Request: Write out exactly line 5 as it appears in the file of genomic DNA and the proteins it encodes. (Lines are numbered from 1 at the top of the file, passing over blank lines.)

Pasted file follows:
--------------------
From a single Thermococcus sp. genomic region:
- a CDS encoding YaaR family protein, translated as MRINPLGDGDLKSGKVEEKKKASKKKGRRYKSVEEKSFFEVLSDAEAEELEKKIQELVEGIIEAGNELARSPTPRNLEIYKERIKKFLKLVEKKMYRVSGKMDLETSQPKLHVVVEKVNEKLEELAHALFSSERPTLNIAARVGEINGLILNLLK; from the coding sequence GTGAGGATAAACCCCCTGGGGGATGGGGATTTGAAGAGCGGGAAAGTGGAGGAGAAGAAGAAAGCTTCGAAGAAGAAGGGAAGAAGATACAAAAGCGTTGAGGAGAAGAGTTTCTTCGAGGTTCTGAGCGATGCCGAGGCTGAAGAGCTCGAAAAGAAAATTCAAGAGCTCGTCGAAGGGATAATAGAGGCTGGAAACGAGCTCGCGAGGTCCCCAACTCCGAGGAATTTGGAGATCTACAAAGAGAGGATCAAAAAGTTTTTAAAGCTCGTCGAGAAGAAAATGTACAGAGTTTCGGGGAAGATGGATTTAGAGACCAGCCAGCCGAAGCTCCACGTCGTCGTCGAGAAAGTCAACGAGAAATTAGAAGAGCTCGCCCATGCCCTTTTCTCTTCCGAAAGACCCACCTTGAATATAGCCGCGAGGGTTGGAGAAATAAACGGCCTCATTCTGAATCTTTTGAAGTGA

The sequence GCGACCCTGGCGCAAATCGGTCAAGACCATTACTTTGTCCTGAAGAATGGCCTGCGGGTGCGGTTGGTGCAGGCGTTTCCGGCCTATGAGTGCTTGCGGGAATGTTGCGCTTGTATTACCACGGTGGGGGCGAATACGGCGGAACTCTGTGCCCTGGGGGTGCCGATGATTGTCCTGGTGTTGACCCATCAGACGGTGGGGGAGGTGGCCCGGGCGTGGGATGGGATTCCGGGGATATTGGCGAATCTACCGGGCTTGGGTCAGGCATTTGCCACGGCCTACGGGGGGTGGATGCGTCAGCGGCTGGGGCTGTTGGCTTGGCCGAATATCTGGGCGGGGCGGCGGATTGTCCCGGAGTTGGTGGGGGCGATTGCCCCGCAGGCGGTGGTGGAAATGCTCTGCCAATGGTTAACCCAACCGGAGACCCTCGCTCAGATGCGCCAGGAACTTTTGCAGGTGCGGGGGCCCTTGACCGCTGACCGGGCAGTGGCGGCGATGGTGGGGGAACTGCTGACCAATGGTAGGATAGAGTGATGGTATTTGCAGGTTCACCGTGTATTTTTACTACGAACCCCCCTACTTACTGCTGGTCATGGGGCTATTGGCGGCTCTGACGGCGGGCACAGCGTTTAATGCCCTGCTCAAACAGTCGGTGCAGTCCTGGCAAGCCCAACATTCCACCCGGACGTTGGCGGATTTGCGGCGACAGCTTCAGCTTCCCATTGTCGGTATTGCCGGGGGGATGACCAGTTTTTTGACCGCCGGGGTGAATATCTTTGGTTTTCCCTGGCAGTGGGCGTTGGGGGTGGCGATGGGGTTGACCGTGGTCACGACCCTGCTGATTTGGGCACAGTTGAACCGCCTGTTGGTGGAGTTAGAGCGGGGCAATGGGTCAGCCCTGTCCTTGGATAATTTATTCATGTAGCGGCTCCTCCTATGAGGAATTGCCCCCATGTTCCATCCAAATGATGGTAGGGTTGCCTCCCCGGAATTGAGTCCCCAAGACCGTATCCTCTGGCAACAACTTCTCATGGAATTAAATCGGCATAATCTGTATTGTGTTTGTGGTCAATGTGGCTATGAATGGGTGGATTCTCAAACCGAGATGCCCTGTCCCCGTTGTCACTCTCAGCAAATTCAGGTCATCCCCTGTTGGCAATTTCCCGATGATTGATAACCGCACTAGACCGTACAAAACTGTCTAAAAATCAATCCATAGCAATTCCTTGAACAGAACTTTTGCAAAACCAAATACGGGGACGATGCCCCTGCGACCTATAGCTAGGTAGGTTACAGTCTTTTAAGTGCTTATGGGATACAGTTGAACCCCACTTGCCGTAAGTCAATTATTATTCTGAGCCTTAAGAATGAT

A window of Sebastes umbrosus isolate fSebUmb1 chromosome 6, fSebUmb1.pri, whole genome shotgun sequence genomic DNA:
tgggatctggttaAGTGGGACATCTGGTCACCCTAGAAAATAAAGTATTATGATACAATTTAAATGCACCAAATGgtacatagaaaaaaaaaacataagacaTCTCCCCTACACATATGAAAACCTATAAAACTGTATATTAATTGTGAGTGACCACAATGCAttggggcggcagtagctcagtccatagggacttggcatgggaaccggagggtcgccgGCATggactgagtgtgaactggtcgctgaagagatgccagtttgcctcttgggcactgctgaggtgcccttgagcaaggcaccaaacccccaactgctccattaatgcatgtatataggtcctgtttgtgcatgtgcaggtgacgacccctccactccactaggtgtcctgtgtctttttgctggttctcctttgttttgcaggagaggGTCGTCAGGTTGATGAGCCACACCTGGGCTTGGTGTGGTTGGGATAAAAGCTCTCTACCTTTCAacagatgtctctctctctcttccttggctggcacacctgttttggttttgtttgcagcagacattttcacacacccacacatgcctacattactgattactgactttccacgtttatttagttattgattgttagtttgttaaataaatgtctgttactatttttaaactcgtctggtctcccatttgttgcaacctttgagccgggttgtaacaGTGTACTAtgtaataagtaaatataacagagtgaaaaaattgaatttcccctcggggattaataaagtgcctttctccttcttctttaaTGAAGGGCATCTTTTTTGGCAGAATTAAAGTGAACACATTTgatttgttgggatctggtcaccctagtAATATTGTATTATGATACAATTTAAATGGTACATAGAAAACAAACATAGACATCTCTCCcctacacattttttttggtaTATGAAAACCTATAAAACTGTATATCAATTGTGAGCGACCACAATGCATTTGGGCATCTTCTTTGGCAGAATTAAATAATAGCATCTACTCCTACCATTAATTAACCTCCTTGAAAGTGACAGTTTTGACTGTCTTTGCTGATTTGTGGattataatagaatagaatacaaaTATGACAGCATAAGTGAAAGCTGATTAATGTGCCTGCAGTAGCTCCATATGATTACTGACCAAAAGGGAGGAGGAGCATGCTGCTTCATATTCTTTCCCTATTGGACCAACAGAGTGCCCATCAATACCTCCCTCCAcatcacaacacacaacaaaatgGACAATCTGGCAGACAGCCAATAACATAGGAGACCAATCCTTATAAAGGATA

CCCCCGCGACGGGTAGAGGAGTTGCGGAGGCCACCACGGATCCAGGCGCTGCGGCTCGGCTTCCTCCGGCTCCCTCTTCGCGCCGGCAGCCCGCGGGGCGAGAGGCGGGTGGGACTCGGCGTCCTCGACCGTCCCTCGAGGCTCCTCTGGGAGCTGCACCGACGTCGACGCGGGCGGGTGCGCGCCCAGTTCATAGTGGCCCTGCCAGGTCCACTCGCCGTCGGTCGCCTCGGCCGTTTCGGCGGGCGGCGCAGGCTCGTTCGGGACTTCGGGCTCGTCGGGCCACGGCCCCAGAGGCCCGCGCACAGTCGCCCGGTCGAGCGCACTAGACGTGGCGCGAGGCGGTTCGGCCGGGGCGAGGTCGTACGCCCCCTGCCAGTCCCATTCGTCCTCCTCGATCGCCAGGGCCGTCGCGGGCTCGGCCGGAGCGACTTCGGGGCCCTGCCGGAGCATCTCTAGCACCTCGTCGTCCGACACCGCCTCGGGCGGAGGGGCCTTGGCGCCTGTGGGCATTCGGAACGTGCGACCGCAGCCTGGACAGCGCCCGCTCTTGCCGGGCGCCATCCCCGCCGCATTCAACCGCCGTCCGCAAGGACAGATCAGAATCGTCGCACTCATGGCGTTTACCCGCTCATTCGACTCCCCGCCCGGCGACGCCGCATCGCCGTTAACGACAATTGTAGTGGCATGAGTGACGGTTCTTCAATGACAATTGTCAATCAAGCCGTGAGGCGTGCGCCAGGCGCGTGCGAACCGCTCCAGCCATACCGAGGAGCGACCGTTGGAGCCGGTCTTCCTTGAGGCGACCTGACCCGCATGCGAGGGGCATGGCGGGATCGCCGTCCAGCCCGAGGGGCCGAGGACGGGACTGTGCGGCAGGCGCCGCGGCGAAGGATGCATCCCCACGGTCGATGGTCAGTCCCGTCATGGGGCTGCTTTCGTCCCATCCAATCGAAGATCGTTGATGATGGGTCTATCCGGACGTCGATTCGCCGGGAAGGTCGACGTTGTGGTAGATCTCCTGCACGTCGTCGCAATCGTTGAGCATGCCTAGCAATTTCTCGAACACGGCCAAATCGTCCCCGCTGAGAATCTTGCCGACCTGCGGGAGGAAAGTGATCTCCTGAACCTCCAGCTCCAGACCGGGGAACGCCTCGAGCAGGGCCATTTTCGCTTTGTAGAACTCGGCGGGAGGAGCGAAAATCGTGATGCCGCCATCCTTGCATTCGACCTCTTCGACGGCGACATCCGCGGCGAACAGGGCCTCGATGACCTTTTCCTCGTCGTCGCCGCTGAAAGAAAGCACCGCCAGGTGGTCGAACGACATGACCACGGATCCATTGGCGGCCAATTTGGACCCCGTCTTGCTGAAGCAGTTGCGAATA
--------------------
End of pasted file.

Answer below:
tgggatctggttaAGTGGGACATCTGGTCACCCTAGAAAATAAAGTATTATGATACAATTTAAATGCACCAAATGgtacatagaaaaaaaaaacataagacaTCTCCCCTACACATATGAAAACCTATAAAACTGTATATTAATTGTGAGTGACCACAATGCAttggggcggcagtagctcagtccatagggacttggcatgggaaccggagggtcgccgGCATggactgagtgtgaactggtcgctgaagagatgccagtttgcctcttgggcactgctgaggtgcccttgagcaaggcaccaaacccccaactgctccattaatgcatgtatataggtcctgtttgtgcatgtgcaggtgacgacccctccactccactaggtgtcctgtgtctttttgctggttctcctttgttttgcaggagaggGTCGTCAGGTTGATGAGCCACACCTGGGCTTGGTGTGGTTGGGATAAAAGCTCTCTACCTTTCAacagatgtctctctctctcttccttggctggcacacctgttttggttttgtttgcagcagacattttcacacacccacacatgcctacattactgattactgactttccacgtttatttagttattgattgttagtttgttaaataaatgtctgttactatttttaaactcgtctggtctcccatttgttgcaacctttgagccgggttgtaacaGTGTACTAtgtaataagtaaatataacagagtgaaaaaattgaatttcccctcggggattaataaagtgcctttctccttcttctttaaTGAAGGGCATCTTTTTTGGCAGAATTAAAGTGAACACATTTgatttgttgggatctggtcaccctagtAATATTGTATTATGATACAATTTAAATGGTACATAGAAAACAAACATAGACATCTCTCCcctacacattttttttggtaTATGAAAACCTATAAAACTGTATATCAATTGTGAGCGACCACAATGCATTTGGGCATCTTCTTTGGCAGAATTAAATAATAGCATCTACTCCTACCATTAATTAACCTCCTTGAAAGTGACAGTTTTGACTGTCTTTGCTGATTTGTGGattataatagaatagaatacaaaTATGACAGCATAAGTGAAAGCTGATTAATGTGCCTGCAGTAGCTCCATATGATTACTGACCAAAAGGGAGGAGGAGCATGCTGCTTCATATTCTTTCCCTATTGGACCAACAGAGTGCCCATCAATACCTCCCTCCAcatcacaacacacaacaaaatgGACAATCTGGCAGACAGCCAATAACATAGGAGACCAATCCTTATAAAGGATA